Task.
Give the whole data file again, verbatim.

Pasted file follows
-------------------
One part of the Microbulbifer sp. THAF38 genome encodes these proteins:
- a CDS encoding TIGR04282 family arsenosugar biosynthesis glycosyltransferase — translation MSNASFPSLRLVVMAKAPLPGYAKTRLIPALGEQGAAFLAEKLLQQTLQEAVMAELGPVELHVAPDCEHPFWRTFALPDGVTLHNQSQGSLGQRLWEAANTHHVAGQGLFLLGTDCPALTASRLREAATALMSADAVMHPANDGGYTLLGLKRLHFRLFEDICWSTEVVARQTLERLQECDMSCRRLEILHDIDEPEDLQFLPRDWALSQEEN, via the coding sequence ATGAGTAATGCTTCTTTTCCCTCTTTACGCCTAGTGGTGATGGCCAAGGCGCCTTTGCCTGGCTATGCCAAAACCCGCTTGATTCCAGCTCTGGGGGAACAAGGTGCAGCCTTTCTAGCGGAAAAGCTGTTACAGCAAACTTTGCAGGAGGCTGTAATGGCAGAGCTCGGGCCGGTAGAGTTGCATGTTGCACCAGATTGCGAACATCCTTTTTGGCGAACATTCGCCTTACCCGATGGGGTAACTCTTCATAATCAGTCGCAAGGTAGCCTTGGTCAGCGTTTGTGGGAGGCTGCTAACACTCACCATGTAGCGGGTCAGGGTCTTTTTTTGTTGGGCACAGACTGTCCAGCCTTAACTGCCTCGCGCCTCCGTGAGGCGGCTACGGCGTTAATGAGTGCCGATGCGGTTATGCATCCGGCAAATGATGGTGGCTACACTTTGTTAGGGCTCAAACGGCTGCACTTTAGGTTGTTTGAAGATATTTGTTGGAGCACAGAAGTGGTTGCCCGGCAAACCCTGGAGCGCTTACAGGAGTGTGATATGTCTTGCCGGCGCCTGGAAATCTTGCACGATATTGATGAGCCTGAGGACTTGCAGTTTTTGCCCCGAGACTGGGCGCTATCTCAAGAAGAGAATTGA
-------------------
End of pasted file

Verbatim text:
One part of the Microbulbifer sp. THAF38 genome encodes these proteins:
- a CDS encoding TIGR04282 family arsenosugar biosynthesis glycosyltransferase — translation MSNASFPSLRLVVMAKAPLPGYAKTRLIPALGEQGAAFLAEKLLQQTLQEAVMAELGPVELHVAPDCEHPFWRTFALPDGVTLHNQSQGSLGQRLWEAANTHHVAGQGLFLLGTDCPALTASRLREAATALMSADAVMHPANDGGYTLLGLKRLHFRLFEDICWSTEVVARQTLERLQECDMSCRRLEILHDIDEPEDLQFLPRDWALSQEEN, via the coding sequence ATGAGTAATGCTTCTTTTCCCTCTTTACGCCTAGTGGTGATGGCCAAGGCGCCTTTGCCTGGCTATGCCAAAACCCGCTTGATTCCAGCTCTGGGGGAACAAGGTGCAGCCTTTCTAGCGGAAAAGCTGTTACAGCAAACTTTGCAGGAGGCTGTAATGGCAGAGCTCGGGCCGGTAGAGTTGCATGTTGCACCAGATTGCGAACATCCTTTTTGGCGAACATTCGCCTTACCCGATGGGGTAACTCTTCATAATCAGTCGCAAGGTAGCCTTGGTCAGCGTTTGTGGGAGGCTGCTAACACTCACCATGTAGCGGGTCAGGGTCTTTTTTTGTTGGGCACAGACTGTCCAGCCTTAACTGCCTCGCGCCTCCGTGAGGCGGCTACGGCGTTAATGAGTGCCGATGCGGTTATGCATCCGGCAAATGATGGTGGCTACACTTTGTTAGGGCTCAAACGGCTGCACTTTAGGTTGTTTGAAGATATTTGTTGGAGCACAGAAGTGGTTGCCCGGCAAACCCTGGAGCGCTTACAGGAGTGTGATATGTCTTGCCGGCGCCTGGAAATCTTGCACGATATTGATGAGCCTGAGGACTTGCAGTTTTTGCCCCGAGACTGGGCGCTATCTCAAGAAGAGAATTGA